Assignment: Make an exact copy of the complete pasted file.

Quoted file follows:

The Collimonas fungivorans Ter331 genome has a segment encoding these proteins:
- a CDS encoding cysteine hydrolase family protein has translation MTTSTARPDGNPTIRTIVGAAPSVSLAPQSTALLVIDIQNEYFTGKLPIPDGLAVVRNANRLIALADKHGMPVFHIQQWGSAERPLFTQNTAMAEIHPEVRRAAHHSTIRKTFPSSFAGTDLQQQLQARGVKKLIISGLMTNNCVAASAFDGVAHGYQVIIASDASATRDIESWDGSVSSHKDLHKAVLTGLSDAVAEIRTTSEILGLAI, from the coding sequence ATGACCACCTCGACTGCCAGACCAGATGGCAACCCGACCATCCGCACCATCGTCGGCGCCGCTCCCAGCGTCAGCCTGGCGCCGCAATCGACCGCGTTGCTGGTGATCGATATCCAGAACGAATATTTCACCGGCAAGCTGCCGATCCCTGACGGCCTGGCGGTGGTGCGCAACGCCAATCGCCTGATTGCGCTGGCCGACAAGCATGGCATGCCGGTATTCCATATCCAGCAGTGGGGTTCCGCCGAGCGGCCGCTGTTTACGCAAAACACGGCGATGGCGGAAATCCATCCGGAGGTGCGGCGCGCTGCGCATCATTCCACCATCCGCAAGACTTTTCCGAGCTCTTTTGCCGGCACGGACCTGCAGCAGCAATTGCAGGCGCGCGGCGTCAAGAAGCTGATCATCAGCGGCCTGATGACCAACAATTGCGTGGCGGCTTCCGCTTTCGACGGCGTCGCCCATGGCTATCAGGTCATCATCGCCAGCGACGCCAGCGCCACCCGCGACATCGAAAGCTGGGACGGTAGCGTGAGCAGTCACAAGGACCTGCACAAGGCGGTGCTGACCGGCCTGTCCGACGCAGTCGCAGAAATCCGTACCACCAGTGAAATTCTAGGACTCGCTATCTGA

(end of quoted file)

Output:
The Collimonas fungivorans Ter331 genome has a segment encoding these proteins:
- a CDS encoding cysteine hydrolase family protein has translation MTTSTARPDGNPTIRTIVGAAPSVSLAPQSTALLVIDIQNEYFTGKLPIPDGLAVVRNANRLIALADKHGMPVFHIQQWGSAERPLFTQNTAMAEIHPEVRRAAHHSTIRKTFPSSFAGTDLQQQLQARGVKKLIISGLMTNNCVAASAFDGVAHGYQVIIASDASATRDIESWDGSVSSHKDLHKAVLTGLSDAVAEIRTTSEILGLAI, from the coding sequence ATGACCACCTCGACTGCCAGACCAGATGGCAACCCGACCATCCGCACCATCGTCGGCGCCGCTCCCAGCGTCAGCCTGGCGCCGCAATCGACCGCGTTGCTGGTGATCGATATCCAGAACGAATATTTCACCGGCAAGCTGCCGATCCCTGACGGCCTGGCGGTGGTGCGCAACGCCAATCGCCTGATTGCGCTGGCCGACAAGCATGGCATGCCGGTATTCCATATCCAGCAGTGGGGTTCCGCCGAGCGGCCGCTGTTTACGCAAAACACGGCGATGGCGGAAATCCATCCGGAGGTGCGGCGCGCTGCGCATCATTCCACCATCCGCAAGACTTTTCCGAGCTCTTTTGCCGGCACGGACCTGCAGCAGCAATTGCAGGCGCGCGGCGTCAAGAAGCTGATCATCAGCGGCCTGATGACCAACAATTGCGTGGCGGCTTCCGCTTTCGACGGCGTCGCCCATGGCTATCAGGTCATCATCGCCAGCGACGCCAGCGCCACCCGCGACATCGAAAGCTGGGACGGTAGCGTGAGCAGTCACAAGGACCTGCACAAGGCGGTGCTGACCGGCCTGTCCGACGCAGTCGCAGAAATCCGTACCACCAGTGAAATTCTAGGACTCGCTATCTGA